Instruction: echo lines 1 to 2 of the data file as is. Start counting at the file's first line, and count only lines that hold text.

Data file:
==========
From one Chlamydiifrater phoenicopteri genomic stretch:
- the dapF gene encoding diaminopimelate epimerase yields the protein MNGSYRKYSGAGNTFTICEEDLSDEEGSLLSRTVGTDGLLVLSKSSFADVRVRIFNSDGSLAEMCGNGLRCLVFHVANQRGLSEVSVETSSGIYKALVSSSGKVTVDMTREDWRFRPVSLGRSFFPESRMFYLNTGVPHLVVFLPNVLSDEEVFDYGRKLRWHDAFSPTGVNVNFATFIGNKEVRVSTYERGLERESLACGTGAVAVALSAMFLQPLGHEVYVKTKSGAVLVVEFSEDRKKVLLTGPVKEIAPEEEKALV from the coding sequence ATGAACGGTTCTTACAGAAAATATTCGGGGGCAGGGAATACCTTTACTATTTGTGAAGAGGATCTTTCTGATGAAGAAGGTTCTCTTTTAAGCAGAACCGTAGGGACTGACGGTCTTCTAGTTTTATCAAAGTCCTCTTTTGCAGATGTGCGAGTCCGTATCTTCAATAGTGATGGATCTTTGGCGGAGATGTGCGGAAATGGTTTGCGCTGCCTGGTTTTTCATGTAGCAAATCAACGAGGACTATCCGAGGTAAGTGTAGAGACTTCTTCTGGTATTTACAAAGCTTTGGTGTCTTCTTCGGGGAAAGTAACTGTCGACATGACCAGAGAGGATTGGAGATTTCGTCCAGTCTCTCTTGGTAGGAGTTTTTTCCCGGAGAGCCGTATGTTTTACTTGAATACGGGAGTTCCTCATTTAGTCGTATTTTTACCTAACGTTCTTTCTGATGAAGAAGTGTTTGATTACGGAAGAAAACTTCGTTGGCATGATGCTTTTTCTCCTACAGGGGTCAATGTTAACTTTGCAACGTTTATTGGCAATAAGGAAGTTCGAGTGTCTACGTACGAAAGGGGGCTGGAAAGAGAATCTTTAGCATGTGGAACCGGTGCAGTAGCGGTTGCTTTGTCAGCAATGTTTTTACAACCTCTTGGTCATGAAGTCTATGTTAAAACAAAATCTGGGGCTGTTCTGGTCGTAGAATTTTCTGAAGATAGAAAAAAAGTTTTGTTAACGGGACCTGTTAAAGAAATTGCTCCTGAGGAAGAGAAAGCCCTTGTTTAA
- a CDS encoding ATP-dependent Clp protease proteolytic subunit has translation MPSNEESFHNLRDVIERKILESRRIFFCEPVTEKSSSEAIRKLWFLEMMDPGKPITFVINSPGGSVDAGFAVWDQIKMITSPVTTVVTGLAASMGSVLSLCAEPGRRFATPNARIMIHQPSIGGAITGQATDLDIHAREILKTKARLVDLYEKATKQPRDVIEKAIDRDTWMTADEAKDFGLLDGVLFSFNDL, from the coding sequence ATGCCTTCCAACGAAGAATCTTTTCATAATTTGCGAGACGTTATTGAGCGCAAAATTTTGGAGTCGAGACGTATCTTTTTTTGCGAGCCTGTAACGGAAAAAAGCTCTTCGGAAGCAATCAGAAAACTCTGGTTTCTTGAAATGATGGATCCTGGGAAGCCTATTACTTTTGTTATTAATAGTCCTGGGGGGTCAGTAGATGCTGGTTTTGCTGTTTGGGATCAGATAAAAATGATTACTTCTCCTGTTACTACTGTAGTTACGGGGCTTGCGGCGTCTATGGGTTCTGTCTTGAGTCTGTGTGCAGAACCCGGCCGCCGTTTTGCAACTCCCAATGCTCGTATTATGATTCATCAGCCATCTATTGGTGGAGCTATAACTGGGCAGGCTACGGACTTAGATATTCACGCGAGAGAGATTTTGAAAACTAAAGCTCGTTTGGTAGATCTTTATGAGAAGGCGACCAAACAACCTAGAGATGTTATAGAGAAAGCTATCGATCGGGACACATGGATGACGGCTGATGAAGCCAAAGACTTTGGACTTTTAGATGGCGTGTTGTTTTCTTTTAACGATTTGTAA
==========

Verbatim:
From one Chlamydiifrater phoenicopteri genomic stretch:
- the dapF gene encoding diaminopimelate epimerase yields the protein MNGSYRKYSGAGNTFTICEEDLSDEEGSLLSRTVGTDGLLVLSKSSFADVRVRIFNSDGSLAEMCGNGLRCLVFHVANQRGLSEVSVETSSGIYKALVSSSGKVTVDMTREDWRFRPVSLGRSFFPESRMFYLNTGVPHLVVFLPNVLSDEEVFDYGRKLRWHDAFSPTGVNVNFATFIGNKEVRVSTYERGLERESLACGTGAVAVALSAMFLQPLGHEVYVKTKSGAVLVVEFSEDRKKVLLTGPVKEIAPEEEKALV from the coding sequence ATGAACGGTTCTTACAGAAAATATTCGGGGGCAGGGAATACCTTTACTATTTGTGAAGAGGATCTTTCTGATGAAGAAGGTTCTCTTTTAAGCAGAACCGTAGGGACTGACGGTCTTCTAGTTTTATCAAAGTCCTCTTTTGCAGATGTGCGAGTCCGTATCTTCAATAGTGATGGATCTTTGGCGGAGATGTGCGGAAATGGTTTGCGCTGCCTGGTTTTTCATGTAGCAAATCAACGAGGACTATCCGAGGTAAGTGTAGAGACTTCTTCTGGTATTTACAAAGCTTTGGTGTCTTCTTCGGGGAAAGTAACTGTCGACATGACCAGAGAGGATTGGAGATTTCGTCCAGTCTCTCTTGGTAGGAGTTTTTTCCCGGAGAGCCGTATGTTTTACTTGAATACGGGAGTTCCTCATTTAGTCGTATTTTTACCTAACGTTCTTTCTGATGAAGAAGTGTTTGATTACGGAAGAAAACTTCGTTGGCATGATGCTTTTTCTCCTACAGGGGTCAATGTTAACTTTGCAACGTTTATTGGCAATAAGGAAGTTCGAGTGTCTACGTACGAAAGGGGGCTGGAAAGAGAATCTTTAGCATGTGGAACCGGTGCAGTAGCGGTTGCTTTGTCAGCAATGTTTTTACAACCTCTTGGTCATGAAGTCTATGTTAAAACAAAATCTGGGGCTGTTCTGGTCGTAGAATTTTCTGAAGATAGAAAAAAAGTTTTGTTAACGGGACCTGTTAAAGAAATTGCTCCTGAGGAAGAGAAAGCCCTTGTTTAA